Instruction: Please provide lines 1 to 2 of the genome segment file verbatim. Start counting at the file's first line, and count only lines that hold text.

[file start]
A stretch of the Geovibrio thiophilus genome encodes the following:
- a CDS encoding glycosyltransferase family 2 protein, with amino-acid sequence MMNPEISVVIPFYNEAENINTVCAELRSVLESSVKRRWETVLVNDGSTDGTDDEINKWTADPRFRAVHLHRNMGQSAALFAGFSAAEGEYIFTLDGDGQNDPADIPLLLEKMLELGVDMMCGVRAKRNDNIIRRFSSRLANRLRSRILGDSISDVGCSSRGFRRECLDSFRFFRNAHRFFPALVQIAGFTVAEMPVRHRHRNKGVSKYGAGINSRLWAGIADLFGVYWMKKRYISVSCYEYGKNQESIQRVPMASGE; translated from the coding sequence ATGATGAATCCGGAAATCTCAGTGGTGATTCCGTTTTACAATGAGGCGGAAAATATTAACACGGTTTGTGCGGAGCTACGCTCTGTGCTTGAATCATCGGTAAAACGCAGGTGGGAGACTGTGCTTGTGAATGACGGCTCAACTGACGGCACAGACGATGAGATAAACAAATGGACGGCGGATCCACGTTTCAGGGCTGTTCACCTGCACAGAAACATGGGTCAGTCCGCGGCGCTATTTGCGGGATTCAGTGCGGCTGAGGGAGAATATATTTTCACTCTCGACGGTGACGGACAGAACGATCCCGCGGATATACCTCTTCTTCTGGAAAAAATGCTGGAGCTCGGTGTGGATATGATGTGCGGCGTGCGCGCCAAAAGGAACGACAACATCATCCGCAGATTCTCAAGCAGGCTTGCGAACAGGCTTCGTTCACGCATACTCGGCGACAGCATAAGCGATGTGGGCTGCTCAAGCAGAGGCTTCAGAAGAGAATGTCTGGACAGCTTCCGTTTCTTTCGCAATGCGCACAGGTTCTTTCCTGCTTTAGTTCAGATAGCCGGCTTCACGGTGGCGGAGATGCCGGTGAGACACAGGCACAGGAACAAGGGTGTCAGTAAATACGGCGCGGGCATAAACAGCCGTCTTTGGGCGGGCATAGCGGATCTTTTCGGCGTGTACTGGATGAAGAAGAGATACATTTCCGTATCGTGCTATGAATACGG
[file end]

A stretch of the Geovibrio thiophilus genome encodes the following:
- a CDS encoding glycosyltransferase family 2 protein, with amino-acid sequence MMNPEISVVIPFYNEAENINTVCAELRSVLESSVKRRWETVLVNDGSTDGTDDEINKWTADPRFRAVHLHRNMGQSAALFAGFSAAEGEYIFTLDGDGQNDPADIPLLLEKMLELGVDMMCGVRAKRNDNIIRRFSSRLANRLRSRILGDSISDVGCSSRGFRRECLDSFRFFRNAHRFFPALVQIAGFTVAEMPVRHRHRNKGVSKYGAGINSRLWAGIADLFGVYWMKKRYISVSCYEYGKNQESIQRVPMASGE; translated from the coding sequence ATGATGAATCCGGAAATCTCAGTGGTGATTCCGTTTTACAATGAGGCGGAAAATATTAACACGGTTTGTGCGGAGCTACGCTCTGTGCTTGAATCATCGGTAAAACGCAGGTGGGAGACTGTGCTTGTGAATGACGGCTCAACTGACGGCACAGACGATGAGATAAACAAATGGACGGCGGATCCACGTTTCAGGGCTGTTCACCTGCACAGAAACATGGGTCAGTCCGCGGCGCTATTTGCGGGATTCAGTGCGGCTGAGGGAGAATATATTTTCACTCTCGACGGTGACGGACAGAACGATCCCGCGGATATACCTCTTCTTCTGGAAAAAATGCTGGAGCTCGGTGTGGATATGATGTGCGGCGTGCGCGCCAAAAGGAACGACAACATCATCCGCAGATTCTCAAGCAGGCTTGCGAACAGGCTTCGTTCACGCATACTCGGCGACAGCATAAGCGATGTGGGCTGCTCAAGCAGAGGCTTCAGAAGAGAATGTCTGGACAGCTTCCGTTTCTTTCGCAATGCGCACAGGTTCTTTCCTGCTTTAGTTCAGATAGCCGGCTTCACGGTGGCGGAGATGCCGGTGAGACACAGGCACAGGAACAAGGGTGTCAGTAAATACGGCGCGGGCATAAACAGCCGTCTTTGGGCGGGCATAGCGGATCTTTTCGGCGTGTACTGGATGAAGAAGAGATACATTTCCGTATCGTGCTATGAATACGG